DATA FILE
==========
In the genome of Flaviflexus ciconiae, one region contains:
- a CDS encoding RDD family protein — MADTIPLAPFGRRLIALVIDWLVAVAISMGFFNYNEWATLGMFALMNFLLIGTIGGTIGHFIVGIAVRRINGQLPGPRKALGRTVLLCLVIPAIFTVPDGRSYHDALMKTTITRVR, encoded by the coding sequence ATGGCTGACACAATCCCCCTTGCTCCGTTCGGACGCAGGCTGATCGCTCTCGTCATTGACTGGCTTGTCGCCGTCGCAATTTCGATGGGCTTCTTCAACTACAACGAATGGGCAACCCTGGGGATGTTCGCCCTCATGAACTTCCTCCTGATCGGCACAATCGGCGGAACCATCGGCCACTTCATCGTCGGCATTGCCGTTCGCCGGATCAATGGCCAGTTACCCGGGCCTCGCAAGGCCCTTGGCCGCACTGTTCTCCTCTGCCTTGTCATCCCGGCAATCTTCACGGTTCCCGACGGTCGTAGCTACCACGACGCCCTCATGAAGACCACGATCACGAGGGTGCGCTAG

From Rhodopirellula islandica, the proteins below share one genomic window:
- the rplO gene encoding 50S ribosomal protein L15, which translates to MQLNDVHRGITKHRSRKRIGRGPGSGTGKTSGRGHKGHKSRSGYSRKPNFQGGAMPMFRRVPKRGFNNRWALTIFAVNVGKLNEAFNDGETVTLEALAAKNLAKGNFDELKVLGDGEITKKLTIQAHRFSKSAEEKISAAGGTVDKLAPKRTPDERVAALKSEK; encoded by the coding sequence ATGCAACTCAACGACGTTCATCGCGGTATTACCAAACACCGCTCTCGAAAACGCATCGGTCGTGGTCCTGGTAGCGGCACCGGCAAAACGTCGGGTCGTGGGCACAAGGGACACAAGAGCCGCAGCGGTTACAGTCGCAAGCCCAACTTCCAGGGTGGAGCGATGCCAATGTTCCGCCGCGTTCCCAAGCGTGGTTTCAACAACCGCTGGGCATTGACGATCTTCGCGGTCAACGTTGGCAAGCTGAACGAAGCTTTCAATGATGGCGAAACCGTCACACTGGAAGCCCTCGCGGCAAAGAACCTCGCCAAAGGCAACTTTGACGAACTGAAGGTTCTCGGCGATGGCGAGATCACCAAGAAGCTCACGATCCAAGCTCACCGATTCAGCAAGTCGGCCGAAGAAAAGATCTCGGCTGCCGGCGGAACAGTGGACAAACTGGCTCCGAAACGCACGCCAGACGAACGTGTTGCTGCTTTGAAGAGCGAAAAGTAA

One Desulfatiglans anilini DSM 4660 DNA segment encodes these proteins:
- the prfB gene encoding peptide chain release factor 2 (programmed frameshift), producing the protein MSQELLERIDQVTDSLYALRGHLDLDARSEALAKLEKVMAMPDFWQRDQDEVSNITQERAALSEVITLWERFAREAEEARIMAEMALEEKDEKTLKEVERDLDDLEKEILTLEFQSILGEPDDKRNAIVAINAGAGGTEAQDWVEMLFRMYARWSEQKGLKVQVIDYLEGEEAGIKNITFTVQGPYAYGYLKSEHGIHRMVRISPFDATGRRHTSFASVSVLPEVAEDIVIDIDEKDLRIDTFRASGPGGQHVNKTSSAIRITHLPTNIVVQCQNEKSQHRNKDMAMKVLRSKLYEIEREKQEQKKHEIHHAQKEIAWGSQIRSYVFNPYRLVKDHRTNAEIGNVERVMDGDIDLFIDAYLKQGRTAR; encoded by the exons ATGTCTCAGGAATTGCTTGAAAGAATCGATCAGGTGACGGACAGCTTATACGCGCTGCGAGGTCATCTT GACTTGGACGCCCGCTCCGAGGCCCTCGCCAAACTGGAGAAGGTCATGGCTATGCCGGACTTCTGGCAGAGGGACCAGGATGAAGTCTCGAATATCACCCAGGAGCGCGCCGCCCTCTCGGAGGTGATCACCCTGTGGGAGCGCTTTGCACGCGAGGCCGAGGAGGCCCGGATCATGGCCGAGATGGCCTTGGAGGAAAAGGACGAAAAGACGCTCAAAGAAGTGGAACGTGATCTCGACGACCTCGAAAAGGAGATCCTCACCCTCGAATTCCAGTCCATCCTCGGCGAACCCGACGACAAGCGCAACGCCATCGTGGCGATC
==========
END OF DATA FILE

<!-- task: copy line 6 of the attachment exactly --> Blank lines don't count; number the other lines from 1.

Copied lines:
- the prfB gene encoding peptide chain release factor 2 (programmed frameshift), producing the protein MSQELLERIDQVTDSLYALRGHLDLDARSEALAKLEKVMAMPDFWQRDQDEVSNITQERAALSEVITLWERFAREAEEARIMAEMALEEKDEKTLKEVERDLDDLEKEILTLEFQSILGEPDDKRNAIVAINAGAGGTEAQDWVEMLFRMYARWSEQKGLKVQVIDYLEGEEAGIKNITFTVQGPYAYGYLKSEHGIHRMVRISPFDATGRRHTSFASVSVLPEVAEDIVIDIDEKDLRIDTFRASGPGGQHVNKTSSAIRITHLPTNIVVQCQNEKSQHRNKDMAMKVLRSKLYEIEREKQEQKKHEIHHAQKEIAWGSQIRSYVFNPYRLVKDHRTNAEIGNVERVMDGDIDLFIDAYLKQGRTAR; encoded by the exons ATGTCTCAGGAATTGCTTGAAAGAATCGATCAGGTGACGGACAGCTTATACGCGCTGCGAGGTCATCTT GACTTGGACGCCCGCTCCGAGGCCCTCGCCAAACTGGAGAAGGTCATGGCTATGCCGGACTTCTGGCAGAGGGACCAGGATGAAGTCTCGAATATCACCCAGGAGCGCGCCGCCCTCTCGGAGGTGATCACCCTGTGGGAGCGCTTTGCACGCGAGGCCGAGGAGGCCCGGATCATGGCCGAGATGGCCTTGGAGGAAAAGGACGAAAAGACGCTCAAAGAAGTGGAACGTGATCTCGACGACCTCGAAAAGGAGATCCTCACCCTCGAATTCCAGTCCATCCTCGGCGAACCCGACGACAAGCGCAACGCCATCGTGGCGATC